Also, neither of the main characters were all that likable and I personally hate it when people just react to things. And… I know it sounds trite and isn’t what this book is… But egads people.. Just have an honest conversation!
I will say that there are a few side/background characters who totally deserved more page time because they were far more interesting and engaging than our two mains. I feel like both of the mothers in this book got short shifted.
Plot / Pacing
The overall plot was… fine. A bit simplistic and (again) predictable) but fine. There were a few surprises along the way, but very little actual tension and therefore not much of a payoff. There were also a few plot threads that went nowhere which, if we are being generous, is how real life is but not usually how these sorts of reality TV/romcom/Hallmark movies tend to go. So, a bit of a disconnect.
The resolution was weak. People seemed to get over things randomly and quickly and there were points were the plot stretched credulity past the point of breaking.
Without spoiling anything, I will say that there is some frank discussion of some mental health issues that are handled well. It is nice to see a representation of an actual mental health issue being treated with the respect it deserves and not just fodder for jokes.
I mean. Sure. It wasn’t a hard read and I know a lot of people like the comfort food style of book.
But… It wanted the chicken and to eat it too… and by that I mean, this book wanted to be light and fluffy and simple and cozy…. Comfort food with a happy ending and no real drama or stakes… but then Dell’Antonia added layers of character depth that weren’t really all that deep and some manufactured drama that gets sorted really easily by characters just thinking through their problems… and while those sorts of introspection diatribes might work in more dramatic literary prose, they don’t really fit in this book or genre.
Would I recommend it?
For me: no. This was not a satisfying meal of a book. It was not my former mother-in-law’s fried chicken (by far the best I have ever had) but rather the KFC version… fine in a pinch, pretty much what you expect and might just make you sick. It was just kind of okay. I found it slightly over-processed, in need of some actual seasoning… high in empty calories, and, yes, it made me hungry.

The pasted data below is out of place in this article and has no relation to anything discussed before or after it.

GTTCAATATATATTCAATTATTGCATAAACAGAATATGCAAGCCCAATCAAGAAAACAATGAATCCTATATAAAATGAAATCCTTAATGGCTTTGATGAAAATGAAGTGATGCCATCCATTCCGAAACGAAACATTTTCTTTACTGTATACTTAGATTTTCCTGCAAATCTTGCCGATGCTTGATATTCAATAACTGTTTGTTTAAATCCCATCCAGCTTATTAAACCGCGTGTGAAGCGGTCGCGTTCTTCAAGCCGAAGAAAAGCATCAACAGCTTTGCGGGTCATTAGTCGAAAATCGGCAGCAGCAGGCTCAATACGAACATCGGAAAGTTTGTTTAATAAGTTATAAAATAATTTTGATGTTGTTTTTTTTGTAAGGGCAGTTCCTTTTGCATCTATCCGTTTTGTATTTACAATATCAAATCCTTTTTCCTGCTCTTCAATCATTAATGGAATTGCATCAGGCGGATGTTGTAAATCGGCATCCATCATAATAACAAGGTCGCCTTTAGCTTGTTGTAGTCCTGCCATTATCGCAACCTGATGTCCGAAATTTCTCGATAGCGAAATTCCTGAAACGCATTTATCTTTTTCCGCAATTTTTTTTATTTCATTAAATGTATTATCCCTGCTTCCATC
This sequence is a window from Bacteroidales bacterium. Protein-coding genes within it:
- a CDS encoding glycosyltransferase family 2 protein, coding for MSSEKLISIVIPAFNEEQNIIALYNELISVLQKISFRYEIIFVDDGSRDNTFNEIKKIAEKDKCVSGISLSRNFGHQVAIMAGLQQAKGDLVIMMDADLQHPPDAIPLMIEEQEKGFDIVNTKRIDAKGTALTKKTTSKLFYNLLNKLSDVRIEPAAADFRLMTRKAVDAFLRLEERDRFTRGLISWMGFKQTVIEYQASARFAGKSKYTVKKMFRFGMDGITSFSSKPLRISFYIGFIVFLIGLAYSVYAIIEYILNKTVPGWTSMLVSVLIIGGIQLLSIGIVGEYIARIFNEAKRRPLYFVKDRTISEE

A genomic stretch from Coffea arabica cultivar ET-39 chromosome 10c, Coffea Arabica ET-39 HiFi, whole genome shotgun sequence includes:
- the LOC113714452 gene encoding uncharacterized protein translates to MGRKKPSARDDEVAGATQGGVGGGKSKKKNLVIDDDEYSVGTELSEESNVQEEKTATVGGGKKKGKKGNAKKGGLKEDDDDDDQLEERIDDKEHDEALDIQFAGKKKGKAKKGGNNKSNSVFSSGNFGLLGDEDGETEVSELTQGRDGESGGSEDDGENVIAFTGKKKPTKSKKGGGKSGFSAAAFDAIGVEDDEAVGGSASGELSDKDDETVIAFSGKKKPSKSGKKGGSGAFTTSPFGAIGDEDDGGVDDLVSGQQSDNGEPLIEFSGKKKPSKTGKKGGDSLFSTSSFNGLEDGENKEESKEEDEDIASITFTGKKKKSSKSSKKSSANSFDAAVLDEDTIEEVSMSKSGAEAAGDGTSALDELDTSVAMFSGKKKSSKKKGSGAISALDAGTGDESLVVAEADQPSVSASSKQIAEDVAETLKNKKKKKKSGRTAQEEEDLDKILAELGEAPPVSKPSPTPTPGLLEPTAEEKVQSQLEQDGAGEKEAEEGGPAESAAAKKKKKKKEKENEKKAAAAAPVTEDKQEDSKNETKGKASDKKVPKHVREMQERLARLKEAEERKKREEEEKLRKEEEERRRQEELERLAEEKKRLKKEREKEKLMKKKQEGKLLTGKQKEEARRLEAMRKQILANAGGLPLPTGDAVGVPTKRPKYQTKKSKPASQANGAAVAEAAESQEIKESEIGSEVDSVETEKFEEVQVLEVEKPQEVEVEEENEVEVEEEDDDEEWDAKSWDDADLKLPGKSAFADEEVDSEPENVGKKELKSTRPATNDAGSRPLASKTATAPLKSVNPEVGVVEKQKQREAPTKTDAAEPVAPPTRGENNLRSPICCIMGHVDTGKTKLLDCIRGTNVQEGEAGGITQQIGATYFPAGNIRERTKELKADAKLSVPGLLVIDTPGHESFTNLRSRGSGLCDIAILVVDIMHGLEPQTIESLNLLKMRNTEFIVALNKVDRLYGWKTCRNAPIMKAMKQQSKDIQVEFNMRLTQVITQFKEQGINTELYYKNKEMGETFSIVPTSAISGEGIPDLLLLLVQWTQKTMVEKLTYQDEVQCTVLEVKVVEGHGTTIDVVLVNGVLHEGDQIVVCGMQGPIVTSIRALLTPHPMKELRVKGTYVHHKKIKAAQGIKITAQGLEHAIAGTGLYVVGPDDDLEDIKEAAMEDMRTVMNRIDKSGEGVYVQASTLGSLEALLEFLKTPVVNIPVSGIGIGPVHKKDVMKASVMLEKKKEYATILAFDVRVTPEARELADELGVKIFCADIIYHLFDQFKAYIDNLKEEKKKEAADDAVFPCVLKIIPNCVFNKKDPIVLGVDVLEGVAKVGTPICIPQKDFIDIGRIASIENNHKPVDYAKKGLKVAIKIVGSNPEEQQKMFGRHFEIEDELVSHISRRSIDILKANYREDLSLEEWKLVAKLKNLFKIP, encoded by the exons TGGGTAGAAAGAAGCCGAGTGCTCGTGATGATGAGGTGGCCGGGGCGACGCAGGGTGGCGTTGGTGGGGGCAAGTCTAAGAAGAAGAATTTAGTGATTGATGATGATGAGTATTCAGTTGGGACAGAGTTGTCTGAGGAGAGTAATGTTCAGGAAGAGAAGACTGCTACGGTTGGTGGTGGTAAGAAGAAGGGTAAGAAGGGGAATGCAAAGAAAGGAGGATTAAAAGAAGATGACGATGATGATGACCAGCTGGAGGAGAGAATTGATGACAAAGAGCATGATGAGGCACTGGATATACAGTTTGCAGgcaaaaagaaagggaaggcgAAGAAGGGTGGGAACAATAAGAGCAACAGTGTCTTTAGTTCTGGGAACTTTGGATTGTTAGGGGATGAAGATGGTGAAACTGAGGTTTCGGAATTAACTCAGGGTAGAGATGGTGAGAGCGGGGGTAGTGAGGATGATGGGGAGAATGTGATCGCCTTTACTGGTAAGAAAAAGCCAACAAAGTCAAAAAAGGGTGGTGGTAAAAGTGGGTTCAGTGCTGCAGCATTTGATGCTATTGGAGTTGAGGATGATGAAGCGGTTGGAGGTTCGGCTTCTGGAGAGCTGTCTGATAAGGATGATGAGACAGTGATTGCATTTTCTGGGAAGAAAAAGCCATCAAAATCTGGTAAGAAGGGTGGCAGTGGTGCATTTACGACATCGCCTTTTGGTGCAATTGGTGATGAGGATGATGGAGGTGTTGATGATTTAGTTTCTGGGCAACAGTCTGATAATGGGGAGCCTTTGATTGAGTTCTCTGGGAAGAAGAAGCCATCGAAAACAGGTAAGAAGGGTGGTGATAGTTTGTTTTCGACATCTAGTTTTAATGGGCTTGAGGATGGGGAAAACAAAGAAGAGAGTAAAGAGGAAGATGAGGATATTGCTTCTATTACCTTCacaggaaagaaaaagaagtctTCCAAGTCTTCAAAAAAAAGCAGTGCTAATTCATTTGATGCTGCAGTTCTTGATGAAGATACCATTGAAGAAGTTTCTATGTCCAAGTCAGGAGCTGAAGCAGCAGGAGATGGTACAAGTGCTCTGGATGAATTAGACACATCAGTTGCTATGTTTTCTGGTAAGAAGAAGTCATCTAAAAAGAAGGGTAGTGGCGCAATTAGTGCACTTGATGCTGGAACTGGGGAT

However, if you are not dismayed by contrived plot points, maybe have a combative competitive relationship with your sister/mother that you wish would just be fixed over the span of a few days and some random circumstances, you like predictable and happy hand-wave away endings, you like Hallmark movies and rom-com characters…. Maybe this book will make you feel good. It might be what you are craving. Also, if you really love it you can join Dell’Antonia’s email list and get an epilogue sent to your inbox.
I know it will be liked by a good chunk of my book club. And that’s ok. Whether it is books or chicken, we all like different things. Life would be pretty boring if every meal/book was the same, right?
*** ASPECT Method (I created this, I used it, feel free to do the same.)
A Atmosphere: How did it make me feel? What was the world like? This might include the overall tone.
S Style: What was the writing style like? Simplistic or sophisticated? Clunky or beautiful?
P Plot/Pace: Was it engaging? Were there holes? Did it feel too rushed or too long?
E Enjoyment: Was it a chore to finish or compelling enough that I picked it over other fun activities?
C Characters: Were they believable, sympathetic, interesting?
T This? Why did I read *This* book?